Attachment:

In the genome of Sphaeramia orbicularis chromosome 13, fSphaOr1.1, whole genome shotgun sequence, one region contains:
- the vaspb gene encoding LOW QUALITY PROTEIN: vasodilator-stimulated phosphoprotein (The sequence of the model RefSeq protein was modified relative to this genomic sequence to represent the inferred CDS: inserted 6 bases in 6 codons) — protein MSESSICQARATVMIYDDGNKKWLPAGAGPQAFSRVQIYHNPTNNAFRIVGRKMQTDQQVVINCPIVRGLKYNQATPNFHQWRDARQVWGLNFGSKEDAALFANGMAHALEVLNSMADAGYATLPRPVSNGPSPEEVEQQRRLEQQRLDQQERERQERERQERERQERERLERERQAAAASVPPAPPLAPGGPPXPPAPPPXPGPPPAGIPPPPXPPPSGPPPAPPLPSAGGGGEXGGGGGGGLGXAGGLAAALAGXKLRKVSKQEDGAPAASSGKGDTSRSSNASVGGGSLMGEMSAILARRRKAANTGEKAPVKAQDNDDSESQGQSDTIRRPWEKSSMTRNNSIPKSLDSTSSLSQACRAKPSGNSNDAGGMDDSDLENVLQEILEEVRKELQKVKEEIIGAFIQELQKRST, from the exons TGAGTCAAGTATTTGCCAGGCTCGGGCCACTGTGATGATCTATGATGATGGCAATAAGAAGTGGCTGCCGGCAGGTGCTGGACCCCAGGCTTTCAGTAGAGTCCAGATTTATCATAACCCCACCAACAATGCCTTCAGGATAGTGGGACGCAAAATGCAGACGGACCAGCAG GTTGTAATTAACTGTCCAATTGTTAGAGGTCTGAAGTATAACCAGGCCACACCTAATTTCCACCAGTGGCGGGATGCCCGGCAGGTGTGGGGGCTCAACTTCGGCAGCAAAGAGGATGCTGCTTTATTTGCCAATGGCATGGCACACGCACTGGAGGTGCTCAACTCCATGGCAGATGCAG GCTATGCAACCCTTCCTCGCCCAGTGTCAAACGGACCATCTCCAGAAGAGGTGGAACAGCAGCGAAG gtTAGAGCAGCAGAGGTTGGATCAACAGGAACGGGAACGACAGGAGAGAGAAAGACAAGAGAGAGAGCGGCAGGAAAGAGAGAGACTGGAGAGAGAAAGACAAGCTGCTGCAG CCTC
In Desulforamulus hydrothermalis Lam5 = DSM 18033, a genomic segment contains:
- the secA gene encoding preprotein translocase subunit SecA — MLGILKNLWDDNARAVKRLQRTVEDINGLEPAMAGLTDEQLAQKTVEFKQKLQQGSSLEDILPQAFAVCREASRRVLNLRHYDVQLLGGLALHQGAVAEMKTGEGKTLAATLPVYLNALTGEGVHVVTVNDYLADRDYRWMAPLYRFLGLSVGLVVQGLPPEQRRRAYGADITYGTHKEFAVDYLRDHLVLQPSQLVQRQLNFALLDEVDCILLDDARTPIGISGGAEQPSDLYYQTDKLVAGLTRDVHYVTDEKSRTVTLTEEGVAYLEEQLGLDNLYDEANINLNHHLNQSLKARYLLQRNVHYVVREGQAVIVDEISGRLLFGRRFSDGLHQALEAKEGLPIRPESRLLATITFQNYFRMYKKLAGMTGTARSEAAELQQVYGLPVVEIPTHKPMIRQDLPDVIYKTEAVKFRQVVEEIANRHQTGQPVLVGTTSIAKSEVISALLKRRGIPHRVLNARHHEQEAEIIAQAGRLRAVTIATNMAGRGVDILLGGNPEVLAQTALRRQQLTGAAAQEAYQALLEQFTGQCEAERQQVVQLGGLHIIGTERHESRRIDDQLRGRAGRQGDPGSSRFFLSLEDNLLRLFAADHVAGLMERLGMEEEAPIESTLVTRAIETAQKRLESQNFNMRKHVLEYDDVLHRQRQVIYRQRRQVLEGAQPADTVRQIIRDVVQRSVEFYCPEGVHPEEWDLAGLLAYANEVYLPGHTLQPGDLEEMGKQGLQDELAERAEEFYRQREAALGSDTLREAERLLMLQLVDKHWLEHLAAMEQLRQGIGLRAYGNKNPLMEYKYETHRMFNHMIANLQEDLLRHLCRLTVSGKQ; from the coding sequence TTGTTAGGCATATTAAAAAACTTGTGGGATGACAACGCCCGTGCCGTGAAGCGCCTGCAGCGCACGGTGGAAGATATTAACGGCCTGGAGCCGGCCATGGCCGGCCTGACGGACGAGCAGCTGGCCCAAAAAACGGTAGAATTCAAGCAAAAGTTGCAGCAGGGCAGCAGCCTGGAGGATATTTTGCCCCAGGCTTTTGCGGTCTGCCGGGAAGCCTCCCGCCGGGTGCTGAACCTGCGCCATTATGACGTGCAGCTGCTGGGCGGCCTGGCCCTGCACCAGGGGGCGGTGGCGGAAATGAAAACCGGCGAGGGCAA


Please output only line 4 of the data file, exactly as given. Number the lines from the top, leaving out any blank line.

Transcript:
- the secA gene encoding preprotein translocase subunit SecA — MLGILKNLWDDNARAVKRLQRTVEDINGLEPAMAGLTDEQLAQKTVEFKQKLQQGSSLEDILPQAFAVCREASRRVLNLRHYDVQLLGGLALHQGAVAEMKTGEGKTLAATLPVYLNALTGEGVHVVTVNDYLADRDYRWMAPLYRFLGLSVGLVVQGLPPEQRRRAYGADITYGTHKEFAVDYLRDHLVLQPSQLVQRQLNFALLDEVDCILLDDARTPIGISGGAEQPSDLYYQTDKLVAGLTRDVHYVTDEKSRTVTLTEEGVAYLEEQLGLDNLYDEANINLNHHLNQSLKARYLLQRNVHYVVREGQAVIVDEISGRLLFGRRFSDGLHQALEAKEGLPIRPESRLLATITFQNYFRMYKKLAGMTGTARSEAAELQQVYGLPVVEIPTHKPMIRQDLPDVIYKTEAVKFRQVVEEIANRHQTGQPVLVGTTSIAKSEVISALLKRRGIPHRVLNARHHEQEAEIIAQAGRLRAVTIATNMAGRGVDILLGGNPEVLAQTALRRQQLTGAAAQEAYQALLEQFTGQCEAERQQVVQLGGLHIIGTERHESRRIDDQLRGRAGRQGDPGSSRFFLSLEDNLLRLFAADHVAGLMERLGMEEEAPIESTLVTRAIETAQKRLESQNFNMRKHVLEYDDVLHRQRQVIYRQRRQVLEGAQPADTVRQIIRDVVQRSVEFYCPEGVHPEEWDLAGLLAYANEVYLPGHTLQPGDLEEMGKQGLQDELAERAEEFYRQREAALGSDTLREAERLLMLQLVDKHWLEHLAAMEQLRQGIGLRAYGNKNPLMEYKYETHRMFNHMIANLQEDLLRHLCRLTVSGKQ; from the coding sequence TTGTTAGGCATATTAAAAAACTTGTGGGATGACAACGCCCGTGCCGTGAAGCGCCTGCAGCGCACGGTGGAAGATATTAACGGCCTGGAGCCGGCCATGGCCGGCCTGACGGACGAGCAGCTGGCCCAAAAAACGGTAGAATTCAAGCAAAAGTTGCAGCAGGGCAGCAGCCTGGAGGATATTTTGCCCCAGGCTTTTGCGGTCTGCCGGGAAGCCTCCCGCCGGGTGCTGAACCTGCGCCATTATGACGTGCAGCTGCTGGGCGGCCTGGCCCTGCACCAGGGGGCGGTGGCGGAAATGAAAACCGGCGAGGGCAA